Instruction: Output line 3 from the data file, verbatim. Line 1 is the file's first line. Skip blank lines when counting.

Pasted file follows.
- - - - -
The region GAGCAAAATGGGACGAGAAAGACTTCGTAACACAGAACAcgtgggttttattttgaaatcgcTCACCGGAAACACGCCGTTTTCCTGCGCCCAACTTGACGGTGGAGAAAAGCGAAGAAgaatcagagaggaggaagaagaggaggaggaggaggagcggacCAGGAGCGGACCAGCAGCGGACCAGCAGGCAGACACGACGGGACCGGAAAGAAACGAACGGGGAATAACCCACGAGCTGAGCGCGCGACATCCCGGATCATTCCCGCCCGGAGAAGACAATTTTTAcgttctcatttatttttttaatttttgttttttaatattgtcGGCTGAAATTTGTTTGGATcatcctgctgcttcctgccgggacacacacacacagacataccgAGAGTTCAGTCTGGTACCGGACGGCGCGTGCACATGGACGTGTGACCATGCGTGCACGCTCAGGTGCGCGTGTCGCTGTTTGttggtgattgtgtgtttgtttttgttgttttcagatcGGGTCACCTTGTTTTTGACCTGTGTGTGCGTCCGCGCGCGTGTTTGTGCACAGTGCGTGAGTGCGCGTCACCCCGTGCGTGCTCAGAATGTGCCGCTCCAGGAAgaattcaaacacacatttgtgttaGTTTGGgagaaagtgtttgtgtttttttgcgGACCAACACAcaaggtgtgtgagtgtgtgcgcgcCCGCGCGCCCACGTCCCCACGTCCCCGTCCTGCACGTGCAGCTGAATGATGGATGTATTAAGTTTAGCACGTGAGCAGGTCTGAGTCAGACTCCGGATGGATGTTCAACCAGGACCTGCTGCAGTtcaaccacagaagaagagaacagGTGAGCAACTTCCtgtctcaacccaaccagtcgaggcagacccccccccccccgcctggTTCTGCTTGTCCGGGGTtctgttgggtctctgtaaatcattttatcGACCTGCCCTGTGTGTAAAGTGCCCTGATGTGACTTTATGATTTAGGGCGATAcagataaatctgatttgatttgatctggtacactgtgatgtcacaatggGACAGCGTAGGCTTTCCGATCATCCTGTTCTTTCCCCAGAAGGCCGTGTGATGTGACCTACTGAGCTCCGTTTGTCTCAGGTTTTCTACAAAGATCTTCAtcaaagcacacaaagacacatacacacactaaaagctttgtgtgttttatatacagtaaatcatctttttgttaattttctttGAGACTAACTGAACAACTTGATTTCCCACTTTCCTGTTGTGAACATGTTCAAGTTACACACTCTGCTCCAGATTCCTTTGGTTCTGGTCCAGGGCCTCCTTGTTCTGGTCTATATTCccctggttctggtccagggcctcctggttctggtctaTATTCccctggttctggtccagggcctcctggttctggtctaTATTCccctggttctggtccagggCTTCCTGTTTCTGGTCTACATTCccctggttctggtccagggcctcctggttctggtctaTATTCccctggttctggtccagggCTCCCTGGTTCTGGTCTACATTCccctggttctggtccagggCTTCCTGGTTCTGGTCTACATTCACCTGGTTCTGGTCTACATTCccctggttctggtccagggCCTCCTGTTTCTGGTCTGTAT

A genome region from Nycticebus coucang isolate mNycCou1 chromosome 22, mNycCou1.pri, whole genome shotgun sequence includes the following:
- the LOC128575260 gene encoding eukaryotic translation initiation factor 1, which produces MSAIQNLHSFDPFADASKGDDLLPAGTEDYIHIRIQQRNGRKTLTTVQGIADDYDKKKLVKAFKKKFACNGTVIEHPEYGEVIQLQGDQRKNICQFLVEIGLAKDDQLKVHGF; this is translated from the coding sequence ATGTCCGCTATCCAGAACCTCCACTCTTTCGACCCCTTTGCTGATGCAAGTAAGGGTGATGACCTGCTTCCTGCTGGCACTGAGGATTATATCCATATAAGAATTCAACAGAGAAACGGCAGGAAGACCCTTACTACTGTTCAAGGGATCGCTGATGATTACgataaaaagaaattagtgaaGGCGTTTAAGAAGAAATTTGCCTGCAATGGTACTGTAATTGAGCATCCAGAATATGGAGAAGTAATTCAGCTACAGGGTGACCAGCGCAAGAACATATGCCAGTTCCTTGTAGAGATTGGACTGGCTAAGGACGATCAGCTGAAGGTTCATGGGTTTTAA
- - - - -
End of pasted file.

- the LOC128575260 gene encoding eukaryotic translation initiation factor 1, which produces MSAIQNLHSFDPFADASKGDDLLPAGTEDYIHIRIQQRNGRKTLTTVQGIADDYDKKKLVKAFKKKFACNGTVIEHPEYGEVIQLQGDQRKNICQFLVEIGLAKDDQLKVHGF; this is translated from the coding sequence ATGTCCGCTATCCAGAACCTCCACTCTTTCGACCCCTTTGCTGATGCAAGTAAGGGTGATGACCTGCTTCCTGCTGGCACTGAGGATTATATCCATATAAGAATTCAACAGAGAAACGGCAGGAAGACCCTTACTACTGTTCAAGGGATCGCTGATGATTACgataaaaagaaattagtgaaGGCGTTTAAGAAGAAATTTGCCTGCAATGGTACTGTAATTGAGCATCCAGAATATGGAGAAGTAATTCAGCTACAGGGTGACCAGCGCAAGAACATATGCCAGTTCCTTGTAGAGATTGGACTGGCTAAGGACGATCAGCTGAAGGTTCATGGGTTTTAA